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Genetic and Epigenetic Mechanisms Linking Early-Life-Stress to Psycho-Cardio-Metabolic Multi-Morbidity


Project Description

The University of Bath (Department of Psychology) is pleased to offer two PhD projects starting in January 2020, supervised by Dr Esther Walton, Dr Graeme Fairchild, and Professor Andrew Ward (University of Bath). These projects are funded as part of the Horizon2020 scheme supported by the European Commission


Background:

The World Health Organisation has identified mental disorders, cardiovascular disease and diabetes among its leading non-communicable diseases. Recent research has also increasingly suggested that many mental and physical diseases find their developmental origin in the accumulated effects of stress early in life, both pre- and postnatally.
In addition to their separate complexity, existing research has shown important comorbid patterns linking these diseases. However, the specific causative mechanisms leading to psycho-cardio-metabolic multi-morbidity are not well understood, which does not yet permit the development of coordinated preventive and therapeutic measures.

Aim:

The successful applicant will investigate the hypothesis that early-life stress (e.g. childhood maltreatment), a risk factor for depressive, cardiovascular and metabolic disorders individually, is a cause of multi-morbidity between these conditions.

As part of the first PhD post, the applicant will identify potential epigenetic, inflammatory, and neuroendocrine mediators of early-life stress and disease associations. Moderation analyses will be conducted to identify lifestyle factors (i.e. diet, sleep, exercise, medication use, smoking, alcohol and substance use) that either exacerbate or dampen the effect of early-life stress on biological makers and comorbid outcomes.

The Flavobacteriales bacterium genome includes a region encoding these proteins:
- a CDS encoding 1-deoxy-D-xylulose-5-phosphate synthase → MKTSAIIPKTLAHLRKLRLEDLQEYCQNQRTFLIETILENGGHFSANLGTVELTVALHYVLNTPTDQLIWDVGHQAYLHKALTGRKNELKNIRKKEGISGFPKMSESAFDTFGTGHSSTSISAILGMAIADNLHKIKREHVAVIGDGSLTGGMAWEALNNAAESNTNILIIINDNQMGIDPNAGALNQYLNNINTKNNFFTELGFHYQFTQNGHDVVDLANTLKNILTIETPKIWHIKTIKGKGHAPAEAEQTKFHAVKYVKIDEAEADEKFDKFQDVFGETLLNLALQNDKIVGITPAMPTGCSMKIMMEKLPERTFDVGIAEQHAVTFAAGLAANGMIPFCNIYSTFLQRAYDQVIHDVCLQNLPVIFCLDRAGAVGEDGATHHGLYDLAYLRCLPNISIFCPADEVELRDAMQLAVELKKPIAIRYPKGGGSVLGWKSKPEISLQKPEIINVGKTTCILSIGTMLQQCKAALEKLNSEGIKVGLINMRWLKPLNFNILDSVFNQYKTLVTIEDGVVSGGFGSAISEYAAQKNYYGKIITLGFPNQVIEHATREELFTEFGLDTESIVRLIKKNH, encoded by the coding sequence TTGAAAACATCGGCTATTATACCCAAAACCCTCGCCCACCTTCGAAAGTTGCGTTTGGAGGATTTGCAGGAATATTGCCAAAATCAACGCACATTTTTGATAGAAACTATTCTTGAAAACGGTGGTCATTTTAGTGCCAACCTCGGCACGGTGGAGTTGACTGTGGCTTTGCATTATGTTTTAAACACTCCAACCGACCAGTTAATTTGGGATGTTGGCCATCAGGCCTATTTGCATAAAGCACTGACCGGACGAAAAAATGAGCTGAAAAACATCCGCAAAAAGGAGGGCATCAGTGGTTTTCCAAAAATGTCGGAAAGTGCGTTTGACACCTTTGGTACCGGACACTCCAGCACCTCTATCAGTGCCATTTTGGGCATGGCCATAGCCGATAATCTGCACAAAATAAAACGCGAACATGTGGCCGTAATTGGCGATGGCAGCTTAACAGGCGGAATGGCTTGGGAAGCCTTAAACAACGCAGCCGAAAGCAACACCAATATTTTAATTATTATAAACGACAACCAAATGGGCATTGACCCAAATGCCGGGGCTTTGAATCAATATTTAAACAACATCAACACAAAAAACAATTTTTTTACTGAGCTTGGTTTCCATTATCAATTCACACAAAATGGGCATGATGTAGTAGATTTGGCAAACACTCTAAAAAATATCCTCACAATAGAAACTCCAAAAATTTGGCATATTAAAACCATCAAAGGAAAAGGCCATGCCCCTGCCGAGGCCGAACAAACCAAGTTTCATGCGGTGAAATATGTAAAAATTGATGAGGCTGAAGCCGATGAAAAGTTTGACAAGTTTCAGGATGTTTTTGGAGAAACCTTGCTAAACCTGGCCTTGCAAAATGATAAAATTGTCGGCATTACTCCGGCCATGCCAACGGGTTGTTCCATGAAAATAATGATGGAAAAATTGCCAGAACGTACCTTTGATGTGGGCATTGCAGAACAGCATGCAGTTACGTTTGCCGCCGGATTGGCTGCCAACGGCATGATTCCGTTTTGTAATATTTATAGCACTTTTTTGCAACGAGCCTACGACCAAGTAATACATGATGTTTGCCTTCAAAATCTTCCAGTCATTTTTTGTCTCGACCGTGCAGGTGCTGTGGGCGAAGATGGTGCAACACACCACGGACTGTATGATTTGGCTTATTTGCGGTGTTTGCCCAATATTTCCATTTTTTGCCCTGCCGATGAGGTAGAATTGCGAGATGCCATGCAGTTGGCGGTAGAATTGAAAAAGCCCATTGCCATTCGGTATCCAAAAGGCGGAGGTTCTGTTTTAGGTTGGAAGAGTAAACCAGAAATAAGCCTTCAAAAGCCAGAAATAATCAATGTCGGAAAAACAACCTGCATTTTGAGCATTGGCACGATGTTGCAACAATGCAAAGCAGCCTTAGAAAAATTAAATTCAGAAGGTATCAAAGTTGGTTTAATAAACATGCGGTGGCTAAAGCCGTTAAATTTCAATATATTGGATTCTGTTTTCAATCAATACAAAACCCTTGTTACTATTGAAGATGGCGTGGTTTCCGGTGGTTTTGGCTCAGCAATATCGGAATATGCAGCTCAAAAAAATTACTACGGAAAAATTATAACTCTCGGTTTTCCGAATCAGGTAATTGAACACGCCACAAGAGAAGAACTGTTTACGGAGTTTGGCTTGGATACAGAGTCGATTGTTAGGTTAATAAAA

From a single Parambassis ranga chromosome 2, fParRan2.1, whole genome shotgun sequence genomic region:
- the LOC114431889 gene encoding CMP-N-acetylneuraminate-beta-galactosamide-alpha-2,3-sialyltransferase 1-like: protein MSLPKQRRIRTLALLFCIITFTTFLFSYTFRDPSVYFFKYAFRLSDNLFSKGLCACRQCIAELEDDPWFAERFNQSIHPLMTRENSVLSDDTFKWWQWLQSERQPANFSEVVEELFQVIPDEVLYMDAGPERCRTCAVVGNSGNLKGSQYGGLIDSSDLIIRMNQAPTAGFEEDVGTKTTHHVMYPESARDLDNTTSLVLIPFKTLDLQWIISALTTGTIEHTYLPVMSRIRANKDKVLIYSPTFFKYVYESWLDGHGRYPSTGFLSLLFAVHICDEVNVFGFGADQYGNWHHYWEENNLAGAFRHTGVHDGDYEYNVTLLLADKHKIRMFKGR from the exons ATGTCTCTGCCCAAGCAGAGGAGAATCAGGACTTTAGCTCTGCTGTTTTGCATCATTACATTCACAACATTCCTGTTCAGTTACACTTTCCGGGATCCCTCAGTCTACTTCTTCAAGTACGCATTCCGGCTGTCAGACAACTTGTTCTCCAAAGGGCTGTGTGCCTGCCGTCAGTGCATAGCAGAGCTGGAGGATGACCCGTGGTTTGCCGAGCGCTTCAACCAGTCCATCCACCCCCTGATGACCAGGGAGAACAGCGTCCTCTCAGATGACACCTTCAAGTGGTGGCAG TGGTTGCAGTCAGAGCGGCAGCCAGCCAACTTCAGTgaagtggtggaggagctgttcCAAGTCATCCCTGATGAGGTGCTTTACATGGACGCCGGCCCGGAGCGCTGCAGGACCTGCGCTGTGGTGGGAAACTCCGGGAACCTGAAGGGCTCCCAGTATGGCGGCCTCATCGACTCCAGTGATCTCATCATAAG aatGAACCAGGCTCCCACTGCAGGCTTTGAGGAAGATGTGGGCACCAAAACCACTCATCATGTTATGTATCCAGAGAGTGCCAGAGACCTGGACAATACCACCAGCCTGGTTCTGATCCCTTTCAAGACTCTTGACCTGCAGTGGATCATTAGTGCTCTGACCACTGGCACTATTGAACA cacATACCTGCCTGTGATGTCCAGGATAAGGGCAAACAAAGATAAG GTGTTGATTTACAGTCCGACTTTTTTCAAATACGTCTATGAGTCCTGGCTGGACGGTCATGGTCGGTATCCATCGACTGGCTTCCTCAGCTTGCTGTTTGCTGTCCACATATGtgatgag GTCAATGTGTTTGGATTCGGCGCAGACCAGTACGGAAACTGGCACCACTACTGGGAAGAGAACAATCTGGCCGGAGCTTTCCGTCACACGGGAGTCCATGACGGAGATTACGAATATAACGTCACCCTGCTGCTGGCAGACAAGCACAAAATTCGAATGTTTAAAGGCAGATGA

In the second PhD position, the applicant will apply advanced causal inference techniques such as Mendelian Randomization to gain deeper insight into whether early-life stress is a causal risk factor for psycho-cardio-metabolic multi-morbidity, and to what extent biological factors point towards causal mediating mechanisms.

Both applicants will work closely together and collaborate with several large-scale international studies, such as ALSPAC, with genome-wide and longitudinal epigenetic and other biological data available.

Impact:

The applicant will generate findings that will enable us to estimate the societal and economic burden across the lifespan and aid identify biological targets to reduce rates of multi-morbidity for further investigations.

Career Development opportunities:

The applicant will be part of an international consortium comprising 13 high-profile research institutes in eight European countries providing an excellent international research network for training and future career opportunities.
This studentship includes travel to yearly consortium meetings and international conferences as well as funds for training courses.

Requirements:

Applications are invited from excellent candidates with a First or Upper Second Class degree and/or Master’s level and/or equivalent professional practice in psychology, genetics, epidemiology, computer science, or related areas. Relevant research experience and programming knowledge in R would be advantageous

Funding Notes

There are two studentships available associated with this project, funded by the European Commission, each for 4 years of full time study. The studentships will pay an elevated annual stipend of £19,919 (2019/2020 rate) to cover living expenses and the cost tuition fees. There will also be additional funding available to cover training costs.

How good is research at University of Bath in Allied Health Professions, Dentistry, Nursing and Pharmacy?

FTE Category A staff submitted: 54.20

Research output data provided by the Research Excellence Framework (REF)

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